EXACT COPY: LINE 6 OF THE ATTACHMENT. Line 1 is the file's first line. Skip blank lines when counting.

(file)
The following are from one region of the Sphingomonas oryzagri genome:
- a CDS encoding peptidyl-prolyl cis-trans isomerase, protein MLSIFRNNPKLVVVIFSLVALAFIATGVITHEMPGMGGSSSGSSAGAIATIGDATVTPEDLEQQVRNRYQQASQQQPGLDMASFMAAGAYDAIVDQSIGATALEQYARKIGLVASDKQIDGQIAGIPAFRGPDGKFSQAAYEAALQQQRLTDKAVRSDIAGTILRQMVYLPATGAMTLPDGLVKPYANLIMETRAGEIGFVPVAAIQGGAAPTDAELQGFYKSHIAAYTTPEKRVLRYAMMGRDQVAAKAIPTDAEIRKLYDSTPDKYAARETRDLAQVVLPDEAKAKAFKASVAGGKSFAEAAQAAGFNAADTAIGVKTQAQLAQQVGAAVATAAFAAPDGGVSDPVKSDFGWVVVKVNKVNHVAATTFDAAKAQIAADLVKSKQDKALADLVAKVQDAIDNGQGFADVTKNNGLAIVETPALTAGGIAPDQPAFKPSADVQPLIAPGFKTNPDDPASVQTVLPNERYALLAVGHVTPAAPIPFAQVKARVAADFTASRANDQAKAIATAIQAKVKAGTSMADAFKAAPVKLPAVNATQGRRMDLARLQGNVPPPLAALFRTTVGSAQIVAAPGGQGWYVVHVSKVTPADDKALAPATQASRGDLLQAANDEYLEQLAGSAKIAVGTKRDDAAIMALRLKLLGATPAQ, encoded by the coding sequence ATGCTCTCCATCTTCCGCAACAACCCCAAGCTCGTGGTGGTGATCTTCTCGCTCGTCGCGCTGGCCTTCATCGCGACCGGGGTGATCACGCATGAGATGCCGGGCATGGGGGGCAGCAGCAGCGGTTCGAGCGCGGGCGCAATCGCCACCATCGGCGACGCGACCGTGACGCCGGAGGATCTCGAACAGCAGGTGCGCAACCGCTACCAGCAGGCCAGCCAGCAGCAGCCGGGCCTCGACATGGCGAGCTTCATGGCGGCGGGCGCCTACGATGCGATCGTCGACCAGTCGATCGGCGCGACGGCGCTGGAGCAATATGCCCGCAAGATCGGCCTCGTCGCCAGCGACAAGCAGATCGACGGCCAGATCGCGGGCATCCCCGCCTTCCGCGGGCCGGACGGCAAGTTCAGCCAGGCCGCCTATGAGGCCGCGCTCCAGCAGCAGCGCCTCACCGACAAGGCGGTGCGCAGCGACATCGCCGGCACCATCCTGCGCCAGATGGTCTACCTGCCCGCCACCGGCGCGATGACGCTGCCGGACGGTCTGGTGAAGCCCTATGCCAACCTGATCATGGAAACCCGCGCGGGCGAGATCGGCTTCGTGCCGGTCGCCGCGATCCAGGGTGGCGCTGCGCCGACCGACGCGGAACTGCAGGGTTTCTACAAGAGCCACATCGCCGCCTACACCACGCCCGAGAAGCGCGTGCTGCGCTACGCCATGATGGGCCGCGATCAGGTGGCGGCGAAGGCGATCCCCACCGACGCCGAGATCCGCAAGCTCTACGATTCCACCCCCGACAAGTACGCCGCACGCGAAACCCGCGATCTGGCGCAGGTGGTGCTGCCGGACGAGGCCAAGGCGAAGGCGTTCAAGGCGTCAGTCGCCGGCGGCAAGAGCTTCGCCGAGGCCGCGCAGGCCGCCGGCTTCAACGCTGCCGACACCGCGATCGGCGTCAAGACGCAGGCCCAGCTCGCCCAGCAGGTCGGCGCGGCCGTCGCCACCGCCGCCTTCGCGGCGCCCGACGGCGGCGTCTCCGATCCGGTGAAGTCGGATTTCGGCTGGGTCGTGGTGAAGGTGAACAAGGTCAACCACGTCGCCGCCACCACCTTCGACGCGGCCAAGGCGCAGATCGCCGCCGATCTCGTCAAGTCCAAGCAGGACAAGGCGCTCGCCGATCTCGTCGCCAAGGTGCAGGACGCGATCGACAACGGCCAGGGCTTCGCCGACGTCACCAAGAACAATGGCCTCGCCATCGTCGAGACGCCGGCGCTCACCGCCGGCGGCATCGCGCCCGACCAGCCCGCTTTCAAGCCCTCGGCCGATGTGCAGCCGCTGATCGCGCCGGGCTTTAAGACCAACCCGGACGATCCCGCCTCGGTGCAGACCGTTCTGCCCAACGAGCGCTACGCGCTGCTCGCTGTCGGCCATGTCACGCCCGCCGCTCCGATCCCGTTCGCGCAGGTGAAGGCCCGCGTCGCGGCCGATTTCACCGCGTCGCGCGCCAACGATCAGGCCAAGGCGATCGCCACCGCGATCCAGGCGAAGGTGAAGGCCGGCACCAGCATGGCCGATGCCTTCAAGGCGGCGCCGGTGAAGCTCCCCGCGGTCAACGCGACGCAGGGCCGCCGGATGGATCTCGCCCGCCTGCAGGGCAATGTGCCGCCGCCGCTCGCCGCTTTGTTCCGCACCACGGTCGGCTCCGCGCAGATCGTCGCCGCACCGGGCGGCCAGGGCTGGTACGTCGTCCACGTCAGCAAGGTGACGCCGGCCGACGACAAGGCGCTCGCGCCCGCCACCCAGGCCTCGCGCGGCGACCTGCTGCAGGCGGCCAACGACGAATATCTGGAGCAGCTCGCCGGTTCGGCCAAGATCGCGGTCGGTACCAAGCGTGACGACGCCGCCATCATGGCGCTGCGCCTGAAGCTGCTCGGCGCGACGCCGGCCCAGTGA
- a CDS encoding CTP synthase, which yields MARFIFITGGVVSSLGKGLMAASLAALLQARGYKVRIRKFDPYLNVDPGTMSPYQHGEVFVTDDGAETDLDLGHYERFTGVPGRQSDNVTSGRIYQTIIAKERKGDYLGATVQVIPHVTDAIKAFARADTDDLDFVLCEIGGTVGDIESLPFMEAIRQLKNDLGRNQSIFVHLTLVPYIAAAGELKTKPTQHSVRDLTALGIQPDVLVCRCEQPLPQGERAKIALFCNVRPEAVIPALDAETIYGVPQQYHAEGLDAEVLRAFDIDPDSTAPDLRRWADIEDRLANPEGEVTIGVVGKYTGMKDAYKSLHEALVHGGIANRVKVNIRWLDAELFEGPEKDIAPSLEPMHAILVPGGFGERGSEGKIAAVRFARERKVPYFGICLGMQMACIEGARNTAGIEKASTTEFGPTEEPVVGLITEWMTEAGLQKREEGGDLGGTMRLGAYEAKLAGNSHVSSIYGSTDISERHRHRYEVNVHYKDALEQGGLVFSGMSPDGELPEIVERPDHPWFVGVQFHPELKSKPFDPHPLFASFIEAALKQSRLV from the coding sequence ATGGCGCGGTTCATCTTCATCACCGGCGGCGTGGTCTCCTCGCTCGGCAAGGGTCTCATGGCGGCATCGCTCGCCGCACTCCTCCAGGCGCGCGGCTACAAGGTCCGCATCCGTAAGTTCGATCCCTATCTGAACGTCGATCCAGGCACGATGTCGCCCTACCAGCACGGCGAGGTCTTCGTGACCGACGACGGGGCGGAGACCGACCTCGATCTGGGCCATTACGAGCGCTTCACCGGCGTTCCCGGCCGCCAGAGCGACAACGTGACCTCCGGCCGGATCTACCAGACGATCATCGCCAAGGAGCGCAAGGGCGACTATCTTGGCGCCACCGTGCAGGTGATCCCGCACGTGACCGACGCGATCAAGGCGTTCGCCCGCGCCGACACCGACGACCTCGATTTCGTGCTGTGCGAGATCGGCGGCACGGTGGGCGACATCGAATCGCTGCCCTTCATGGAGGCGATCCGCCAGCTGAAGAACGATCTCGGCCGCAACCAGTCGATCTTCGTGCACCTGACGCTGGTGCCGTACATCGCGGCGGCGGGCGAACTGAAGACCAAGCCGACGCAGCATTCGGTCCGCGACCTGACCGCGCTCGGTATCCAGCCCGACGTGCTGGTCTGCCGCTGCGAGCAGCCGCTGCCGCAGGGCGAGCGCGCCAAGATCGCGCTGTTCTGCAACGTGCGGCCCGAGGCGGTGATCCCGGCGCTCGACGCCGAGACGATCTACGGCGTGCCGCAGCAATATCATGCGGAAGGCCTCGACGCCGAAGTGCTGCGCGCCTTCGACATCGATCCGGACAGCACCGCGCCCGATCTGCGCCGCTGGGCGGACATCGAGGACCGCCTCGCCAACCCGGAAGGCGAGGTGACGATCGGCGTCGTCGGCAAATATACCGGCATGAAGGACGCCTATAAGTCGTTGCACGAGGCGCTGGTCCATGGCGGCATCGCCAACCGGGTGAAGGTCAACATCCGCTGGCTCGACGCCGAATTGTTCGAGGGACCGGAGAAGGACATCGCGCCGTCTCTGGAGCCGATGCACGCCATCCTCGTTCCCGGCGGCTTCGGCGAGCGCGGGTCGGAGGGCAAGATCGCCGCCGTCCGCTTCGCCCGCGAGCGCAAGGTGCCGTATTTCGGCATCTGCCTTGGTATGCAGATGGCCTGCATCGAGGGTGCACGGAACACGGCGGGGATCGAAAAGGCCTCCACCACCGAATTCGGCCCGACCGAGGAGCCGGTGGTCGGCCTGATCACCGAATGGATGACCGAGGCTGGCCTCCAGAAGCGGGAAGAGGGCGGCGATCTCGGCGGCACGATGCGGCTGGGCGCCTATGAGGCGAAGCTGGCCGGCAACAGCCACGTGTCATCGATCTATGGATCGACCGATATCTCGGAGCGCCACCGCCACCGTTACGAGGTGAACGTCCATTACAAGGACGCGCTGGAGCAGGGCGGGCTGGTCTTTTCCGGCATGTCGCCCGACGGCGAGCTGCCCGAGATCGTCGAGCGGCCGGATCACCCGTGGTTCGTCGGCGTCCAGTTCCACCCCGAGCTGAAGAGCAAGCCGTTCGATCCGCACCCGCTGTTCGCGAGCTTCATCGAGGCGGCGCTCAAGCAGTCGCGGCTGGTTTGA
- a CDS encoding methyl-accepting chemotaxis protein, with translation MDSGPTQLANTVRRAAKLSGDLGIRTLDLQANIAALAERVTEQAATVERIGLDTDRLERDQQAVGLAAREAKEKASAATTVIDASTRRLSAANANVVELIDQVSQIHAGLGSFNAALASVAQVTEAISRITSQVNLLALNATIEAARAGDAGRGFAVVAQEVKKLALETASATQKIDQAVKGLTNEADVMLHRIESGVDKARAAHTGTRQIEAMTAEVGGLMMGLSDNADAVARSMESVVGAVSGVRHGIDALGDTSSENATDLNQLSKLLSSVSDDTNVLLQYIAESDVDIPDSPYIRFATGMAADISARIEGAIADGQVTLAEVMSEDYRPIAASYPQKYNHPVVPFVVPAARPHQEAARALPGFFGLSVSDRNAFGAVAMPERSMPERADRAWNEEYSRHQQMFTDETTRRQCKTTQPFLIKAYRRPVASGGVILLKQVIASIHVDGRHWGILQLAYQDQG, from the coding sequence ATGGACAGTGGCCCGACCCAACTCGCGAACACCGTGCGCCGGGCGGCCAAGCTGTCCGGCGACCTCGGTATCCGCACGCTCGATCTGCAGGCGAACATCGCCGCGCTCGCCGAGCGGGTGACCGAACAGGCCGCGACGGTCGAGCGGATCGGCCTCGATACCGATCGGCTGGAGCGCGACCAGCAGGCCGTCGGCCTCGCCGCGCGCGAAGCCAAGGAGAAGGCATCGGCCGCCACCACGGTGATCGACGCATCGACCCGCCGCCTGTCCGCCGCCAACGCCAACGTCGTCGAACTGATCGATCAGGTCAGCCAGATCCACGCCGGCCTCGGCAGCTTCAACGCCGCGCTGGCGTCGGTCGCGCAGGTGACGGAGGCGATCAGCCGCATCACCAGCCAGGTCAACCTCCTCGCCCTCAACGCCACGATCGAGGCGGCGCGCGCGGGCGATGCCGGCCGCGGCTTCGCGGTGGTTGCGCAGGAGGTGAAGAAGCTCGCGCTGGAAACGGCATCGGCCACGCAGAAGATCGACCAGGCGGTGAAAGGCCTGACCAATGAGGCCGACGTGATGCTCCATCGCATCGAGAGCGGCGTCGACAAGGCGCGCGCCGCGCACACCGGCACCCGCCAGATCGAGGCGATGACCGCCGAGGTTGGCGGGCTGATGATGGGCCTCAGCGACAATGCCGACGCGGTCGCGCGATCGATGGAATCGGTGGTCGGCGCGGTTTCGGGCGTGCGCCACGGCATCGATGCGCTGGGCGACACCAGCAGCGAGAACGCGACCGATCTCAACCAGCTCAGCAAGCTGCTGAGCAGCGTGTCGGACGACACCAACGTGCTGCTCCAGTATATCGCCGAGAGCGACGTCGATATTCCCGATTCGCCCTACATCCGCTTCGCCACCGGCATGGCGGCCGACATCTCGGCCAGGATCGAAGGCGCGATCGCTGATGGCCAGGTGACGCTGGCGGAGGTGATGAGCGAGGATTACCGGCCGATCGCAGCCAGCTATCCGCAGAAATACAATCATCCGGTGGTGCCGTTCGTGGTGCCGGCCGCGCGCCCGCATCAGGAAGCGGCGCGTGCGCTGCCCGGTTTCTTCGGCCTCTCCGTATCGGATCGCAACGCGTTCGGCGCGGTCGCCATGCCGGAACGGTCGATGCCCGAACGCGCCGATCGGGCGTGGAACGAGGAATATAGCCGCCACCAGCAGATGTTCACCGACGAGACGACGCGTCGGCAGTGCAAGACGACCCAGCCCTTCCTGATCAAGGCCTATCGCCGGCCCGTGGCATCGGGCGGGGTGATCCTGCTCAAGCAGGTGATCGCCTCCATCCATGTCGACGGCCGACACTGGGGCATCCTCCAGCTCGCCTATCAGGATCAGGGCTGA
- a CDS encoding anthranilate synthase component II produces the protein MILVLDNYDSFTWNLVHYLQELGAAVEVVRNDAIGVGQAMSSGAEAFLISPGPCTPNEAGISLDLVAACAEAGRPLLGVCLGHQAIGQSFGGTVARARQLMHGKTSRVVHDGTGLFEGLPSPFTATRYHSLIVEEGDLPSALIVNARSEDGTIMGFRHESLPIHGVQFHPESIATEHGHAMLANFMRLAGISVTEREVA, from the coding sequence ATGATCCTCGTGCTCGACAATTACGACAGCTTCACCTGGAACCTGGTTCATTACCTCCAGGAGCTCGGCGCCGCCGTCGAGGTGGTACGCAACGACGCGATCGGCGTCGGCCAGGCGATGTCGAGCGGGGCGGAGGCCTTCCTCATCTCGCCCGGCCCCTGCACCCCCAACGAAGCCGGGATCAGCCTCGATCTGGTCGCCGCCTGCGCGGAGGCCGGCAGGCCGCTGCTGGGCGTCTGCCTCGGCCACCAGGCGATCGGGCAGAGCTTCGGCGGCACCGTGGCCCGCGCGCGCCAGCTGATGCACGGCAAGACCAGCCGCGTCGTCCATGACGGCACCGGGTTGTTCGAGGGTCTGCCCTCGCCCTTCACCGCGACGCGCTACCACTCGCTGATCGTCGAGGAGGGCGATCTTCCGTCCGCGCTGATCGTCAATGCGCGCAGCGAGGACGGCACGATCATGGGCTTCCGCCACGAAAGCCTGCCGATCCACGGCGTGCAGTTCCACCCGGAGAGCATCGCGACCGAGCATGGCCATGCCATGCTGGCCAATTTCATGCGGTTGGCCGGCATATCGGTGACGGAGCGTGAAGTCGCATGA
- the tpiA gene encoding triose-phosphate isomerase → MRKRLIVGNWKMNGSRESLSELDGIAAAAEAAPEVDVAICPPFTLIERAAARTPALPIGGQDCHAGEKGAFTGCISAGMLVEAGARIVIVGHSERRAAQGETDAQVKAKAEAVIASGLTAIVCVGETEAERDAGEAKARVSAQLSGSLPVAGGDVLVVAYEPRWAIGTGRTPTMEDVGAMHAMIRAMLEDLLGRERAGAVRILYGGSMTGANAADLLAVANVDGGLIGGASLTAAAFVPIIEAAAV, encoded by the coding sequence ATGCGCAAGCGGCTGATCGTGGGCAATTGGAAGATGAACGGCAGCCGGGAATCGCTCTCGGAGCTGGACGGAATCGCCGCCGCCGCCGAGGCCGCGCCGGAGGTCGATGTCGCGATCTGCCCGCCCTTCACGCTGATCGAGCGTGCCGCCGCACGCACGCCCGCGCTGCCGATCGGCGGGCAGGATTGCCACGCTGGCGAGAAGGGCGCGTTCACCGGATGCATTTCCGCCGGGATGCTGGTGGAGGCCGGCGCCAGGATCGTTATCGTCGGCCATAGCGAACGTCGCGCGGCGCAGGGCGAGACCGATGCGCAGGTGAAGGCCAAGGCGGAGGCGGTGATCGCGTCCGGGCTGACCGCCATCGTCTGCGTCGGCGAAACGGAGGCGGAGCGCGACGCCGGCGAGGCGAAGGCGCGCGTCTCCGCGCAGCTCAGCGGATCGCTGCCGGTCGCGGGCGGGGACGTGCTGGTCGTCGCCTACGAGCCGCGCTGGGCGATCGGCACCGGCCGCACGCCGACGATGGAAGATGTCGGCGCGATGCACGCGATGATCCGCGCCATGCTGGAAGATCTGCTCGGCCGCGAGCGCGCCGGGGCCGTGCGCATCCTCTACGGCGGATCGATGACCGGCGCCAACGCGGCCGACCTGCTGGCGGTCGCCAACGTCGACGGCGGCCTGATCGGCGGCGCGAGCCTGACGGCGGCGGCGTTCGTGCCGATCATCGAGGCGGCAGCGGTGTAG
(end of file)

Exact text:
- the tpiA gene encoding triose-phosphate isomerase → MRKRLIVGNWKMNGSRESLSELDGIAAAAEAAPEVDVAICPPFTLIERAAARTPALPIGGQDCHAGEKGAFTGCISAGMLVEAGARIVIVGHSERRAAQGETDAQVKAKAEAVIASGLTAIVCVGETEAERDAGEAKARVSAQLSGSLPVAGGDVLVVAYEPRWAIGTGRTPTMEDVGAMHAMIRAMLEDLLGRERAGAVRILYGGSMTGANAADLLAVANVDGGLIGGASLTAAAFVPIIEAAAV, encoded by the coding sequence ATGCGCAAGCGGCTGATCGTGGGCAATTGGAAGATGAACGGCAGCCGGGAATCGCTCTCGGAGCTGGACGGAATCGCCGCCGCCGCCGAGGCCGCGCCGGAGGTCGATGTCGCGATCTGCCCGCCCTTCACGCTGATCGAGCGTGCCGCCGCACGCACGCCCGCGCTGCCGATCGGCGGGCAGGATTGCCACGCTGGCGAGAAGGGCGCGTTCACCGGATGCATTTCCGCCGGGATGCTGGTGGAGGCCGGCGCCAGGATCGTTATCGTCGGCCATAGCGAACGTCGCGCGGCGCAGGGCGAGACCGATGCGCAGGTGAAGGCCAAGGCGGAGGCGGTGATCGCGTCCGGGCTGACCGCCATCGTCTGCGTCGGCGAAACGGAGGCGGAGCGCGACGCCGGCGAGGCGAAGGCGCGCGTCTCCGCGCAGCTCAGCGGATCGCTGCCGGTCGCGGGCGGGGACGTGCTGGTCGTCGCCTACGAGCCGCGCTGGGCGATCGGCACCGGCCGCACGCCGACGATGGAAGATGTCGGCGCGATGCACGCGATGATCCGCGCCATGCTGGAAGATCTGCTCGGCCGCGAGCGCGCCGGGGCCGTGCGCATCCTCTACGGCGGATCGATGACCGGCGCCAACGCGGCCGACCTGCTGGCGGTCGCCAACGTCGACGGCGGCCTGATCGGCGGCGCGAGCCTGACGGCGGCGGCGTTCGTGCCGATCATCGAGGCGGCAGCGGTGTAG